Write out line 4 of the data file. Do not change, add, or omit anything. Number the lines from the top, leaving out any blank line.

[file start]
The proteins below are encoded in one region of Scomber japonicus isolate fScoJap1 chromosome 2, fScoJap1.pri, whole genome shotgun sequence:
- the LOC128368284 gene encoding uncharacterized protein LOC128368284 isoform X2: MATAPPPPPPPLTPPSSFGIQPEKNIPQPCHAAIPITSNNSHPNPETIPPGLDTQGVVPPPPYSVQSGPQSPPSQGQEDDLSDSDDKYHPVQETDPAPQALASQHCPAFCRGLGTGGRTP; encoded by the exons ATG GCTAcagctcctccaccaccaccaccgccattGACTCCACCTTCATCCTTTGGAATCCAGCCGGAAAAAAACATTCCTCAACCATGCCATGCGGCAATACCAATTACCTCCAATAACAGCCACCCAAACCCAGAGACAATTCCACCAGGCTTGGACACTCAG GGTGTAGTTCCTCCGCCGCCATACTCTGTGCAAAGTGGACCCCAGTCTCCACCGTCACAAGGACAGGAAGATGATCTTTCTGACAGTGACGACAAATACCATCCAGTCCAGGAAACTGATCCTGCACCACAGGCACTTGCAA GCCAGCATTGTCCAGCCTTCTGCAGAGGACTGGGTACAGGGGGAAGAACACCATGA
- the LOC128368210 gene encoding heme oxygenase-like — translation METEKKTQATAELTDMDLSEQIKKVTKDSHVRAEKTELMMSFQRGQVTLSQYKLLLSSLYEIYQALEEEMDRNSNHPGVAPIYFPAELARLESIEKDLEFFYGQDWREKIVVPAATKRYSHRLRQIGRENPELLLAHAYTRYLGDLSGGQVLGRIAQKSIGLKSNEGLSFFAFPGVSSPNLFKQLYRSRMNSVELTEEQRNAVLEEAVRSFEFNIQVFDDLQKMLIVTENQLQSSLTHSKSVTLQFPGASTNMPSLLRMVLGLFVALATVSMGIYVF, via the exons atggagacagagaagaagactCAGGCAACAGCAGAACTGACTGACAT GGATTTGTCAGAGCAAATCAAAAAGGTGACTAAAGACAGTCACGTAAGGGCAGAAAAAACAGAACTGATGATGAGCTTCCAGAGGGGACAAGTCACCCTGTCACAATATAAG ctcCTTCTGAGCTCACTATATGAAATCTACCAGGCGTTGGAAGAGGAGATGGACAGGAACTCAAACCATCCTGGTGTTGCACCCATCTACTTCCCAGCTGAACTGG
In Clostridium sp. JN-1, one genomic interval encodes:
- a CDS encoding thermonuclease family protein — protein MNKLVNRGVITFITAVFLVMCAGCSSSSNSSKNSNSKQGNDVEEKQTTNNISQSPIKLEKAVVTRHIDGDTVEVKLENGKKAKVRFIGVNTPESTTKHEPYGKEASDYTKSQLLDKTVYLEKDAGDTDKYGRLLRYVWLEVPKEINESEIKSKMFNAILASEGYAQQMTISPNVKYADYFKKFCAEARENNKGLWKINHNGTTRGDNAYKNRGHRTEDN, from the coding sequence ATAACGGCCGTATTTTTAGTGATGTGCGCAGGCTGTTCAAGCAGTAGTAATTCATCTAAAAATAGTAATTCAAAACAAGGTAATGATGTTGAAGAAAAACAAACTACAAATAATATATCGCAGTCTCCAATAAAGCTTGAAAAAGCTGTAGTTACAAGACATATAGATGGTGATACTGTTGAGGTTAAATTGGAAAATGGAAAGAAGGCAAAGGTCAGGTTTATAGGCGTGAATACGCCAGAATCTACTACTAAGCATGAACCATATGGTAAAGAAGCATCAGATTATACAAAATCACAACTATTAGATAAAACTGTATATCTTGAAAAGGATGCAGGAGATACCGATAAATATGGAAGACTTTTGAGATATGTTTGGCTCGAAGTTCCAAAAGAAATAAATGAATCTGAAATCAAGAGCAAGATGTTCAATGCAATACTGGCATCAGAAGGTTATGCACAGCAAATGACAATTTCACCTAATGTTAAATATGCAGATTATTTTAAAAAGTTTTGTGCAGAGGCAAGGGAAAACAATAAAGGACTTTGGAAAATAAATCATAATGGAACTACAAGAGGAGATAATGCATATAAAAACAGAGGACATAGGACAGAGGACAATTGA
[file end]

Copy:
In Clostridium sp. JN-1, one genomic interval encodes: